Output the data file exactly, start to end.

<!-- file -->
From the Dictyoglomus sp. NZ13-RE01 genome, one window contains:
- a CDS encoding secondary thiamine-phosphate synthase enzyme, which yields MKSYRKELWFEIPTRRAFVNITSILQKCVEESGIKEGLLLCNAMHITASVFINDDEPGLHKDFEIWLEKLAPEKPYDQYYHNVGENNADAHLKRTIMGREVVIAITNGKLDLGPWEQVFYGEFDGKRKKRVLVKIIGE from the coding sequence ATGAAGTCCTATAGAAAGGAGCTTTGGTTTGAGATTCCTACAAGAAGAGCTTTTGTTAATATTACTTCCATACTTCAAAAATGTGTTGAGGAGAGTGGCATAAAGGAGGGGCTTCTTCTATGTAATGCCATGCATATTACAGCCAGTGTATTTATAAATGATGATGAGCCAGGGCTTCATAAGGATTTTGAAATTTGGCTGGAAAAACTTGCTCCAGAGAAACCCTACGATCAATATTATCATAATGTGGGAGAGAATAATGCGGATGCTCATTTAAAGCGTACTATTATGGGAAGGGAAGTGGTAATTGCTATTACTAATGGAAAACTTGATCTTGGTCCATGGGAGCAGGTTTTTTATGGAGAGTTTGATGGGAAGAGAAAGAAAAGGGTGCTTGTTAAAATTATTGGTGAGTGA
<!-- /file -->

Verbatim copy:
From the Dictyoglomus sp. NZ13-RE01 genome, one window contains:
- a CDS encoding secondary thiamine-phosphate synthase enzyme, which yields MKSYRKELWFEIPTRRAFVNITSILQKCVEESGIKEGLLLCNAMHITASVFINDDEPGLHKDFEIWLEKLAPEKPYDQYYHNVGENNADAHLKRTIMGREVVIAITNGKLDLGPWEQVFYGEFDGKRKKRVLVKIIGE from the coding sequence ATGAAGTCCTATAGAAAGGAGCTTTGGTTTGAGATTCCTACAAGAAGAGCTTTTGTTAATATTACTTCCATACTTCAAAAATGTGTTGAGGAGAGTGGCATAAAGGAGGGGCTTCTTCTATGTAATGCCATGCATATTACAGCCAGTGTATTTATAAATGATGATGAGCCAGGGCTTCATAAGGATTTTGAAATTTGGCTGGAAAAACTTGCTCCAGAGAAACCCTACGATCAATATTATCATAATGTGGGAGAGAATAATGCGGATGCTCATTTAAAGCGTACTATTATGGGAAGGGAAGTGGTAATTGCTATTACTAATGGAAAACTTGATCTTGGTCCATGGGAGCAGGTTTTTTATGGAGAGTTTGATGGGAAGAGAAAGAAAAGGGTGCTTGTTAAAATTATTGGTGAGTGA